On March 15, past contributor, author of nine books (poetry, fiction, and nonfiction), Daniel Olivas, was invited on to the Beckett’s Babies podcast. Within the podcast, the group discussed topics such as Daniel’s play, Waiting for Godínez, being selected for the Playwrights’ Arena 2020 Summer Reading Series, Daniel’s first memory, how he has been selected for Circle X Theatre Co.’s inaugural Evolving Playwrights Group where he is adapting his 2011 novel, The Book of Want, with a planned Zoom reading in 2021, among a variety of other matters.
Lynn Sloan is a photographer and the author of This Far Isn’t Far Enough, a story collection, and Principles of Navigation, a novel, chosen for Chicago Book Review’s Best Books of 2015. Her stories have appeared in Ploughshares, Shenandoah, American Literary Fiction, nominated for the Pushcart Prize, and included in NPR’s Selected Shorts. Her photographs have been exhibited nationally and internationally. For many years she taught photography in the MFA program of Columbia College Chicago, where she founded Occasional Readings in Photography and contributed to Afterimage, Art Week, and Exposure.
Patricia Ann McNair has managed a gas station, served as a medical volunteer in Honduras, sold pots and pans door to door, tended bar and breaded mushrooms, worked on the trading floor of the Chicago Mercantile Exchange, and now teaches in the English and Creative Writing Department of Columbia College Chicago. Her acclaimed short story collection Responsible Adults was released in December 2020 by Cornerstone Press. McNair’s The Temple of Air received Southern Illinois University’s Devil’s Kitchen Readers Award and the Chicago Writers Association Book of the Year Award. And These Are The Good Times was a Montaigne Medal finalist. She lives in Chicago with her husband, visual artist Philip Hartigan.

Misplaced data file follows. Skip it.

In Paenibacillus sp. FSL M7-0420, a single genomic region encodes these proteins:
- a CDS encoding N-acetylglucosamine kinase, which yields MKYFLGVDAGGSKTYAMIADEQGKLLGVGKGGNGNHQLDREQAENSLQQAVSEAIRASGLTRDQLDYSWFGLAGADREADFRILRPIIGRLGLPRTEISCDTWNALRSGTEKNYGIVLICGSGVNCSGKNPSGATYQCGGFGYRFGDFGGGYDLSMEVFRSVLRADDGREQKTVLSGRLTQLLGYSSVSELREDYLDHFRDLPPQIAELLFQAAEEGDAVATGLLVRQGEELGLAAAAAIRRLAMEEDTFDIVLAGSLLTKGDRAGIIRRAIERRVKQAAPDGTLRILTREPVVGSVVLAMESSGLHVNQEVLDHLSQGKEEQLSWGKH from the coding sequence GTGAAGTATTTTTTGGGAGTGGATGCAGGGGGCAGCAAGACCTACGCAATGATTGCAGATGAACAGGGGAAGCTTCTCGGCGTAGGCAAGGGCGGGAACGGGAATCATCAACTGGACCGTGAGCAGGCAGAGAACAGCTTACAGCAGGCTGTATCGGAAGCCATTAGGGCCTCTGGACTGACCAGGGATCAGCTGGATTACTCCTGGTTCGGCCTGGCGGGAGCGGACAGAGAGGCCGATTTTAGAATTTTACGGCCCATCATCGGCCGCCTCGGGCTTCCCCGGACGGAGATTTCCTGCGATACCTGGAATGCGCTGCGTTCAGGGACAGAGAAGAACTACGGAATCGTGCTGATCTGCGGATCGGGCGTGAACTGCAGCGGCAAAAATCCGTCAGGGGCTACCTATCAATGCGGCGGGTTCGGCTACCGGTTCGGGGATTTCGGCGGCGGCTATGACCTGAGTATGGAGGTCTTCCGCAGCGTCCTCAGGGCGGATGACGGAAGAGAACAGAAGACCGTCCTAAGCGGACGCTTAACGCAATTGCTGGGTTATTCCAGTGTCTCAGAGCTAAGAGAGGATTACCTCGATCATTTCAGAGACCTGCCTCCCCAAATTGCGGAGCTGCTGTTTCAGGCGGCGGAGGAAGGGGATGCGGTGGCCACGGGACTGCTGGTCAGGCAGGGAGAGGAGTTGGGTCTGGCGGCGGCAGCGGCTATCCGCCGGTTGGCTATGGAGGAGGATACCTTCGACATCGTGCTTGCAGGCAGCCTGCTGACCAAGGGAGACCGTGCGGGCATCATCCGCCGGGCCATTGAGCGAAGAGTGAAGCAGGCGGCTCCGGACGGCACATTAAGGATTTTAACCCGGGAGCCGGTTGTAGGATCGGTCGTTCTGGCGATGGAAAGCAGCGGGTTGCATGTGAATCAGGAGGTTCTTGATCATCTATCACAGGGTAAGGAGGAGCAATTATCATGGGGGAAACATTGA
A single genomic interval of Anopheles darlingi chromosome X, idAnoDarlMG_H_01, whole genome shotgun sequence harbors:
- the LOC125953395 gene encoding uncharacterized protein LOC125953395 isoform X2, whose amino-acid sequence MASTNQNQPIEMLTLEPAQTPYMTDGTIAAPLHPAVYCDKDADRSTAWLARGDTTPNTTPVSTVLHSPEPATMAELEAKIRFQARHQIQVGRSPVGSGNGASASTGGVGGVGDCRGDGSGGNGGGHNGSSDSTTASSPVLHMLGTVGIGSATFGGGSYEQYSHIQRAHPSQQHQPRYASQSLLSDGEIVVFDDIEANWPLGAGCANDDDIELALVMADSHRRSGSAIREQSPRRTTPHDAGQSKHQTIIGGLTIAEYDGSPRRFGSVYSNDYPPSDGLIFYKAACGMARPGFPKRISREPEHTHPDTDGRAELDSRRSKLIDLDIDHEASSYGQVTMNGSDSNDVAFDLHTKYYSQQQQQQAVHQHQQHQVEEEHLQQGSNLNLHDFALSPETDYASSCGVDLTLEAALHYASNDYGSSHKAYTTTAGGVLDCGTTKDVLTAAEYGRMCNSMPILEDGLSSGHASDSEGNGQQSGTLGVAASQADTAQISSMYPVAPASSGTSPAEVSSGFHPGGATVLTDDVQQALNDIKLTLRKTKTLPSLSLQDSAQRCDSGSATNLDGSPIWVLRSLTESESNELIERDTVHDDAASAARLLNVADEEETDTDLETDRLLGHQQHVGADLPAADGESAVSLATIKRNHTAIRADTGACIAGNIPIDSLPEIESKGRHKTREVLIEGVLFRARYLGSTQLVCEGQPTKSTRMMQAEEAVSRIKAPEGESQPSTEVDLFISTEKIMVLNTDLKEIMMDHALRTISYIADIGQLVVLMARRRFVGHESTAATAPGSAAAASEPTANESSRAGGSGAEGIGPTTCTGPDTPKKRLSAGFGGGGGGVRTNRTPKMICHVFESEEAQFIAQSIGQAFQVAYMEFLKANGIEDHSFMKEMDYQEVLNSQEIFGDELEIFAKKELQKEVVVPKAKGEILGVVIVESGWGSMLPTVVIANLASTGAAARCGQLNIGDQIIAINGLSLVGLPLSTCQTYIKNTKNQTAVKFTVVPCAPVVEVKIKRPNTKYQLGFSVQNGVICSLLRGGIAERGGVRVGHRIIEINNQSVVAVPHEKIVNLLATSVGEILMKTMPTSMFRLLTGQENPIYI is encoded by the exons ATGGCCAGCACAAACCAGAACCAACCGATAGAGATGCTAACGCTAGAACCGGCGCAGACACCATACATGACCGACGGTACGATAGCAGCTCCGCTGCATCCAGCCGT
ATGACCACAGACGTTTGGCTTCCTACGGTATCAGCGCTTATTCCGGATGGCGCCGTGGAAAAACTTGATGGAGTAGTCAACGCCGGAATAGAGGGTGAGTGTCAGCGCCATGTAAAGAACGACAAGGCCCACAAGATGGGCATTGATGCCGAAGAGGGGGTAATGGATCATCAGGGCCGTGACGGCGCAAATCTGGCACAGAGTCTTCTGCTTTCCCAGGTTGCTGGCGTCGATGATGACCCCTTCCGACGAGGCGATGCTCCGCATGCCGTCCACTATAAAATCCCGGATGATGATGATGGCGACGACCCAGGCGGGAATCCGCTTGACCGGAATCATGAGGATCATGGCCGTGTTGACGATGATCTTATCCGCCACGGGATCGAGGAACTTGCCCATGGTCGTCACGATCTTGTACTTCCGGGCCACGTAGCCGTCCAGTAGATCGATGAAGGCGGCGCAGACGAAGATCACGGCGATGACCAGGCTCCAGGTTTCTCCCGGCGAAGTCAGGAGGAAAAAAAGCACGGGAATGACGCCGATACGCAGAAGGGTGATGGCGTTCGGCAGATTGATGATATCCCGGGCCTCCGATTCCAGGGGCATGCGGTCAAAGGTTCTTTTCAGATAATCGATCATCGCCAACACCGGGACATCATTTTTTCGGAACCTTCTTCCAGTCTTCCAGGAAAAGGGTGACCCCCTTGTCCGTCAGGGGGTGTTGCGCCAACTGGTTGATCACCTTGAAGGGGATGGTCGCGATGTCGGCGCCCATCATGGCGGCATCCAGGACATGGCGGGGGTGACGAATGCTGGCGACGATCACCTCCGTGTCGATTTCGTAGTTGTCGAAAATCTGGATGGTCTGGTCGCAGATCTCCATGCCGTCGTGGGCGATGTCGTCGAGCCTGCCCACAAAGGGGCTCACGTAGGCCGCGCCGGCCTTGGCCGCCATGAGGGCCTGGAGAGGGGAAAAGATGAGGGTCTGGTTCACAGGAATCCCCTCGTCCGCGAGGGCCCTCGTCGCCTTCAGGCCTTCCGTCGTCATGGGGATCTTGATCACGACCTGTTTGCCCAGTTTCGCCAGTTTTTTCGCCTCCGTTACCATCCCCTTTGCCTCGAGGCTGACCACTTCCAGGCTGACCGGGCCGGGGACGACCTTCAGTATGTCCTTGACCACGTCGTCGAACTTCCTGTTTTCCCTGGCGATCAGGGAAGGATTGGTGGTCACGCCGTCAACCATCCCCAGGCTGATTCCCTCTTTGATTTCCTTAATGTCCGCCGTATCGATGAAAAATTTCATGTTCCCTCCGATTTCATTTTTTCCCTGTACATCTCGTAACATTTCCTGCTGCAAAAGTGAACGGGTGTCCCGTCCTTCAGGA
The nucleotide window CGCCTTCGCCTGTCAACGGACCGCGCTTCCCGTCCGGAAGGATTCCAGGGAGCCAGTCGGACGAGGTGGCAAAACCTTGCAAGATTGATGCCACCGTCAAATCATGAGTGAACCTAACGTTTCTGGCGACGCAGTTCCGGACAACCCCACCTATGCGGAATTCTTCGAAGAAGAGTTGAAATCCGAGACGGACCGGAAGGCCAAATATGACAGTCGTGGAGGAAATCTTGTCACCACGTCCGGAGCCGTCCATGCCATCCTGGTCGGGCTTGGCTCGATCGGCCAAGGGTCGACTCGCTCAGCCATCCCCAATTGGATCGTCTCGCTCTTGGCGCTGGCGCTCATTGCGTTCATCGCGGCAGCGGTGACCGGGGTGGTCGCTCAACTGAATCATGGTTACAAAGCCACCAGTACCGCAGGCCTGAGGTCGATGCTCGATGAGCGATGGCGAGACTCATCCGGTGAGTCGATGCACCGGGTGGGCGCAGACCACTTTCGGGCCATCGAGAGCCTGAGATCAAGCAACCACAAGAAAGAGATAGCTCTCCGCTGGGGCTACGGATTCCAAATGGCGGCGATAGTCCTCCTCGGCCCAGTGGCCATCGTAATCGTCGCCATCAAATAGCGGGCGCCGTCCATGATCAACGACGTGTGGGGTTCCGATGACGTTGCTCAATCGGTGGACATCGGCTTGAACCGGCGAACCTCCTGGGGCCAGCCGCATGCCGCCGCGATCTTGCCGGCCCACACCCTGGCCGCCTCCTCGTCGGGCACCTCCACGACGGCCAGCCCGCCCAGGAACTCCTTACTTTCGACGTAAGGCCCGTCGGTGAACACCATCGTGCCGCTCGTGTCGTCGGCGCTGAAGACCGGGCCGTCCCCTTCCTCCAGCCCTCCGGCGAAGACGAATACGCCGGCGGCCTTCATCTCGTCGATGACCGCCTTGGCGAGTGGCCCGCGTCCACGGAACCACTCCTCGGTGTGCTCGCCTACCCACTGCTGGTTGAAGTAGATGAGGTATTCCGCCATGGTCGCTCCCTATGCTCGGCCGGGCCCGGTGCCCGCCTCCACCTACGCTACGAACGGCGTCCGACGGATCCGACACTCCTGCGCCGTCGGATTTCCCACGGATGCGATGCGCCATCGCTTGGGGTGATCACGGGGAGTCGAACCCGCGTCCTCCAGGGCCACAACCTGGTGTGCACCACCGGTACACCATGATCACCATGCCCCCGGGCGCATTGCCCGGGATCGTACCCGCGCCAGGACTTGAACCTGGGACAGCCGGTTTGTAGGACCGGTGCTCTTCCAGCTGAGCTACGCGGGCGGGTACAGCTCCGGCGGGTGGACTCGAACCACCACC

This interview is with past contributor, Patricia Ann McNair, conducted by Lynn Sloan, on March 1, 2021. It is in regards to Patricia’s new story collection, Responsible Adults.
Lynn Sloan: Patty, I’ve enjoyed and admired your work for years, so it’s a real treat to have a chance to ask you about your writing and your new story collection, Responsible Adults. Great title. It’s the title of one of your stories, but what it suggests, a bad situation where a sound, responsible adult is needed, can be applied broadly to this entire collection. Reversing those two words of the title to adults responsible also works. In these stories, it is usually the adult, the one in charge, who is responsible for the harm done. When in the process of pulling together this collection did you choose this title?
Patricia Ann McNair: Hello, Lynn, and what a pleasure to talk with you as well! I think you are exactly right that these stories and the situations the characters find themselves in ache for the intervention of a responsible adult. That was something that became clear to me as I started to put these pieces into a binder to see what they might look like as a collection. I hadn’t finished the story that the title Responsible Adults comes from quite yet, and in a way that has never happened before, the title for the collection came to me before I had a story for it. I just liked the sound of it, Responsible Adults, especially as I thought of it in regards to the relationships in the stories. “Who is responsible here” can have a different meaning from “Who is responsible for this?” One implies a sort of blame, an insinuation of guilt, the other assumes that someone is in charge. Each of these ideas speaks to my stories in some way, so, yeah, the title stuck with me. And then I had to find one of my unfinished, untitled stories that might make use of those two words as well. A sort of backward approach for me; I usually like to find a title that has surfaced organically in a story and can do double duty for the collection. But this time the title asserted itself into and onto the book.